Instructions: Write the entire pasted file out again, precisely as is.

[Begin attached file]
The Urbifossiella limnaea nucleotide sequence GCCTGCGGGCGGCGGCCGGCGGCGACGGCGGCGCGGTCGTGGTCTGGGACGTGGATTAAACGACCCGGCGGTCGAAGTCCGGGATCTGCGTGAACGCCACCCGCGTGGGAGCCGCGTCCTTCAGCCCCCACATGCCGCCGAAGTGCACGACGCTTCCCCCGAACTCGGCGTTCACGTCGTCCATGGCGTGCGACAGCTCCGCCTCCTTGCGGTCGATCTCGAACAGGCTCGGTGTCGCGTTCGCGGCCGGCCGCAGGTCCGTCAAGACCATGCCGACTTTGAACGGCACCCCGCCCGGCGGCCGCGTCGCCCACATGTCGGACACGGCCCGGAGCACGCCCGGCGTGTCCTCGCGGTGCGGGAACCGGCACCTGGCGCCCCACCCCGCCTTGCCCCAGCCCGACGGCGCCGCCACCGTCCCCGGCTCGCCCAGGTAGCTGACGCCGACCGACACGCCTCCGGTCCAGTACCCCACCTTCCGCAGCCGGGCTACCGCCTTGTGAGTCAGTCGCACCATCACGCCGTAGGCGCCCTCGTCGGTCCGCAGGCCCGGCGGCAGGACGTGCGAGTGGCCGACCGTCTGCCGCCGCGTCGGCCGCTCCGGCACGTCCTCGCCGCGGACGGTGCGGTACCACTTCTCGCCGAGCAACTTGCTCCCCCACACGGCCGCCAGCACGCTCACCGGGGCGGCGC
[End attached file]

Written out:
The Urbifossiella limnaea nucleotide sequence GCCTGCGGGCGGCGGCCGGCGGCGACGGCGGCGCGGTCGTGGTCTGGGACGTGGATTAAACGACCCGGCGGTCGAAGTCCGGGATCTGCGTGAACGCCACCCGCGTGGGAGCCGCGTCCTTCAGCCCCCACATGCCGCCGAAGTGCACGACGCTTCCCCCGAACTCGGCGTTCACGTCGTCCATGGCGTGCGACAGCTCCGCCTCCTTGCGGTCGATCTCGAACAGGCTCGGTGTCGCGTTCGCGGCCGGCCGCAGGTCCGTCAAGACCATGCCGACTTTGAACGGCACCCCGCCCGGCGGCCGCGTCGCCCACATGTCGGACACGGCCCGGAGCACGCCCGGCGTGTCCTCGCGGTGCGGGAACCGGCACCTGGCGCCCCACCCCGCCTTGCCCCAGCCCGACGGCGCCGCCACCGTCCCCGGCTCGCCCAGGTAGCTGACGCCGACCGACACGCCTCCGGTCCAGTACCCCACCTTCCGCAGCCGGGCTACCGCCTTGTGAGTCAGTCGCACCATCACGCCGTAGGCGCCCTCGTCGGTCCGCAGGCCCGGCGGCAGGACGTGCGAGTGGCCGACCGTCTGCCGCCGCGTCGGCCGCTCCGGCACGTCCTCGCCGCGGACGGTGCGGTACCACTTCTCGCCGAGCAACTTGCTCCCCCACACGGCCGCCAGCACGCTCACCGGGGCGGCGC